The plan for the IHRP was that each hospital would spend around seven months from preparation through to the review of the initial project implementation. Different options were considered that would allow between four and even eight hospitals to be engaged in the Programme in 2015. The Emergency Department Taskforce report, which was published in April 2015, stated that the plan was to have four or five hospitals running the IHRP by the end of the year.
However, this expansion never materialised. Tallaght remained the only hospital to be engaged in the IHRP in 2015, with University Hospital Limerick identified as the sole succeeding site for implementation. The Programme’s roll-out in Limerick is contained in the Acute Hospital Division Operational Plan for 2016, as well as the Operational Plan for the University of Limerick Hospital Group. When contacted by the <strong><em>Medical Independent</em></strong> (<strong><em>MI</em></strong>), a spokesperson for the hospital said that, almost four months into the year, the Programme had not yet begun.
“As of yet, we have not commenced any work on the IHRP and we are awaiting details of next steps on this programme from our colleagues at a national level,” according to the spokesperson.
At the time of going to press, the HSE had not responded to <strong><em>MI</em></strong> about the reasons for the delay in implementing the IHRP in University Hospital Limerick, or, more generally, the decision to curtail the roll-out of the Programme nationwide.
What is apparent is that establishing the programme in Tallaght took longer than anticipated. Specific initiatives in the hospital such as an outpatient patient central office for referral management and triage, a review prioritisation of diagnostics, and the creation of a frail elderly ward were not able to be fully realised within the original timescale.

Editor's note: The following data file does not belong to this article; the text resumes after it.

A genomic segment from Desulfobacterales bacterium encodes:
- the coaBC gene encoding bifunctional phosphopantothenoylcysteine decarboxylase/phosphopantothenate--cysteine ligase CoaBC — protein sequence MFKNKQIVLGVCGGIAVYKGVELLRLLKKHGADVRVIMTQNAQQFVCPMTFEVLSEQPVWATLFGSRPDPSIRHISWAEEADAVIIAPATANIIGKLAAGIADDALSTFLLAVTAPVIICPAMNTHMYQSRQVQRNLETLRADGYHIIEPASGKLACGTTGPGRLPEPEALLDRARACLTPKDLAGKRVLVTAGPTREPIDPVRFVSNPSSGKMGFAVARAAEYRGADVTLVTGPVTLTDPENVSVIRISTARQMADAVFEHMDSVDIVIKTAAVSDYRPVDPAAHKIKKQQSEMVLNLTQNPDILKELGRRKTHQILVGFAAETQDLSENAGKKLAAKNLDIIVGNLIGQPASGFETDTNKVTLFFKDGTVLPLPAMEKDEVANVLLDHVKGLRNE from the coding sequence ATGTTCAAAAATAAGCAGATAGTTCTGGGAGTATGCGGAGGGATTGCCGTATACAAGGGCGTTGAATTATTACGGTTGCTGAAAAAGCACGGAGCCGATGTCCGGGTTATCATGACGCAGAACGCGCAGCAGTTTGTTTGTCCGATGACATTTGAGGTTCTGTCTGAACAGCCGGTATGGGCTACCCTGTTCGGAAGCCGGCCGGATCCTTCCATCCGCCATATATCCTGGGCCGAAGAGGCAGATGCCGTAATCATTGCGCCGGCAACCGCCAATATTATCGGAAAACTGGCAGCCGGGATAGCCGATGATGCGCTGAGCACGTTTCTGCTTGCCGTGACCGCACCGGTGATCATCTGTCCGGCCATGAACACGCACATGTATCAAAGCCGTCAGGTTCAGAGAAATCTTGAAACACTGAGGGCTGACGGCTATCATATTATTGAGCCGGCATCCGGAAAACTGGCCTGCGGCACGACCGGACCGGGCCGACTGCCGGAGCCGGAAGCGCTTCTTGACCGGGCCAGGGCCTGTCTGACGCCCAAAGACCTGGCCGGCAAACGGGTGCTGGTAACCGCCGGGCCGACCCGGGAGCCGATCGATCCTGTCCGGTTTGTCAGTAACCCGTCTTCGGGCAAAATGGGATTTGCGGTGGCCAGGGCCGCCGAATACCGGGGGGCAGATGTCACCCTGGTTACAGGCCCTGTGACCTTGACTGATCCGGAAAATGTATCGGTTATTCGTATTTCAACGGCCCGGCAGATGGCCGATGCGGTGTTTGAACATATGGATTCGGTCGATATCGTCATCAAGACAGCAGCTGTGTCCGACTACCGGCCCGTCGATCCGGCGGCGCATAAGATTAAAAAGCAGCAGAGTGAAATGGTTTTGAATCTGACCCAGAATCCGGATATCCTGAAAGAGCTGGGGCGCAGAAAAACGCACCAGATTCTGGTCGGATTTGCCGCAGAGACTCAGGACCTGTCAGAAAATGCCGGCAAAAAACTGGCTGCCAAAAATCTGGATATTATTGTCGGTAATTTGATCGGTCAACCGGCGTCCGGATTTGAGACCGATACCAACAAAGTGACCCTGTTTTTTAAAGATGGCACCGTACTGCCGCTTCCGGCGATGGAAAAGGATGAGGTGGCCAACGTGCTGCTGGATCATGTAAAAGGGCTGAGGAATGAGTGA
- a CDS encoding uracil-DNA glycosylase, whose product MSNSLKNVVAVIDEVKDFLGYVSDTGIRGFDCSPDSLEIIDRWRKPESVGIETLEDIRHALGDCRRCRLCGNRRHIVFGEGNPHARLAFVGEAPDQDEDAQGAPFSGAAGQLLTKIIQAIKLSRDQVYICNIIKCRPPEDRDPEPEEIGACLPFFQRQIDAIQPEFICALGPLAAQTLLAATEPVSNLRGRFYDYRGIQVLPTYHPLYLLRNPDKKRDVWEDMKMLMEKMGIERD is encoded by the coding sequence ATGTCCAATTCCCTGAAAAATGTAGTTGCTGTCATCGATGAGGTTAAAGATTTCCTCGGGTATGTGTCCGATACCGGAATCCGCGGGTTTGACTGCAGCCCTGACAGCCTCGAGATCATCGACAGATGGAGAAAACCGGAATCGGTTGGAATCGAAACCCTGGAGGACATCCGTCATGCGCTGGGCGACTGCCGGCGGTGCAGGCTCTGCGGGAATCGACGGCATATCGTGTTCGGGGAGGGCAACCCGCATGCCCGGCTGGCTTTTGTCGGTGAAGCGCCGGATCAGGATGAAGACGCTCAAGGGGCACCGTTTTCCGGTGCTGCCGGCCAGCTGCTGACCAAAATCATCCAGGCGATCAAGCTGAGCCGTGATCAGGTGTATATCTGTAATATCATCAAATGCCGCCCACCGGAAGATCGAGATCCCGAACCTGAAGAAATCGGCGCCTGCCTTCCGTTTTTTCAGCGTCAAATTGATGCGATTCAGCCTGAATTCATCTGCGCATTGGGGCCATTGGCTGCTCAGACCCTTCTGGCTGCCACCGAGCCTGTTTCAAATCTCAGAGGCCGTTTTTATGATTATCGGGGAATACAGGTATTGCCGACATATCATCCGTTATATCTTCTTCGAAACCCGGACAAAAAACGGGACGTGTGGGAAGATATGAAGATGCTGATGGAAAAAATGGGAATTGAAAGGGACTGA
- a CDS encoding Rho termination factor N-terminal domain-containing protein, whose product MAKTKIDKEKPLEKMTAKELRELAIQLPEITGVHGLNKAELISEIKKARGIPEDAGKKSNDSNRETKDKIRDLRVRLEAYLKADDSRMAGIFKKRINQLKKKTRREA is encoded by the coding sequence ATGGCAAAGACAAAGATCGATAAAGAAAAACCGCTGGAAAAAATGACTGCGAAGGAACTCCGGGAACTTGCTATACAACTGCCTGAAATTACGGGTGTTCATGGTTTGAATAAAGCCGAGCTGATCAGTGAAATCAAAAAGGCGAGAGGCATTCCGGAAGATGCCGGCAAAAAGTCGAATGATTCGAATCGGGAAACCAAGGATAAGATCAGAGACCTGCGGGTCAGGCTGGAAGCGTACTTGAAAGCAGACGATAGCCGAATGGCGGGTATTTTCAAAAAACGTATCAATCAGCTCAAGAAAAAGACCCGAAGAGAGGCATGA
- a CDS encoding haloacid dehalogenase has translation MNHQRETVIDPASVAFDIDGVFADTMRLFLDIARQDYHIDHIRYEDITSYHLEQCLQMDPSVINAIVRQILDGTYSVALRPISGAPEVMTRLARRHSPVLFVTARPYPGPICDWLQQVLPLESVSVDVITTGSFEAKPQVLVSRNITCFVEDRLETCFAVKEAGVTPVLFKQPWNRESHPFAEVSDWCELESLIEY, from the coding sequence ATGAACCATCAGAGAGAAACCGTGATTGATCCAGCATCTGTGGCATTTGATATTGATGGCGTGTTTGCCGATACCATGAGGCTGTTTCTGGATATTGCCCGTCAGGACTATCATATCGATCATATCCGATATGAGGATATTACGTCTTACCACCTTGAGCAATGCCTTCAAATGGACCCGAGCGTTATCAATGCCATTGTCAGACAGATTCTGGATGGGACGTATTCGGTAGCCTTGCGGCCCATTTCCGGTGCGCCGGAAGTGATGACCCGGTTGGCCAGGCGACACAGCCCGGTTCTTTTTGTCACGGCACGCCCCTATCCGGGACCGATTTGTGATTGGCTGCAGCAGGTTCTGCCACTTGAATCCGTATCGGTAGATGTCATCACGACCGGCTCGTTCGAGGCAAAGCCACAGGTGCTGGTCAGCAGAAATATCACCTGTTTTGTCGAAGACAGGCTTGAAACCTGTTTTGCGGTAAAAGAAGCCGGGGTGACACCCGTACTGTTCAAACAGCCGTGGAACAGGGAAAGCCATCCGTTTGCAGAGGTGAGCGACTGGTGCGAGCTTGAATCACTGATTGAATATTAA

One problem identified in an IHRP Steering Paper, written by Ms Keown from June 2015, concerned the development of proposals for shared learning networks and a performance academy.
Ms Keown wrote that the experience of the Programme to date was that while a hospital may nominally have many people who have some training in improvement methodologies, it has proved difficult to harness this capability.
“It is also apparent that many people in central advisory roles do not have sufficient practical application grounding in performance improvement to fill that gap,” she stated.
Ms Keown also maintained that to date there has been a heavy reliance on “wisdom” coming from the National Clinical Programmes, but that over time “there may be more hands-on experience that can be brought to bear in spreading good practices”.
Given that one of the aims of the IHRP was to utilise frontline knowledge in devising solutions, this reliance on the Clinical Programmes could be seen as a serious shortcoming of the pilot project. The resignation of Dr O’Connell from the HSE last year was another blow to the Programme, with the loss of his experience likely to have affected the early progression of the IHRP.
<h3 class=”subheadMIstyles”><strong>What now?</strong></h3>
The IHRP is still part of official healthcare policy. Although progression has been slower than planned, it is still intended for University Hospital Limerick to be the next site of implementation, while it is still being run in Tallaght Hospital. The IHRP is also planned to be merged with the new integrated care programme for patient flow this year. Trying to solve the capacity problems in the hospital system is a continual process and one that continues to prove very challenging for healthcare managers and staff.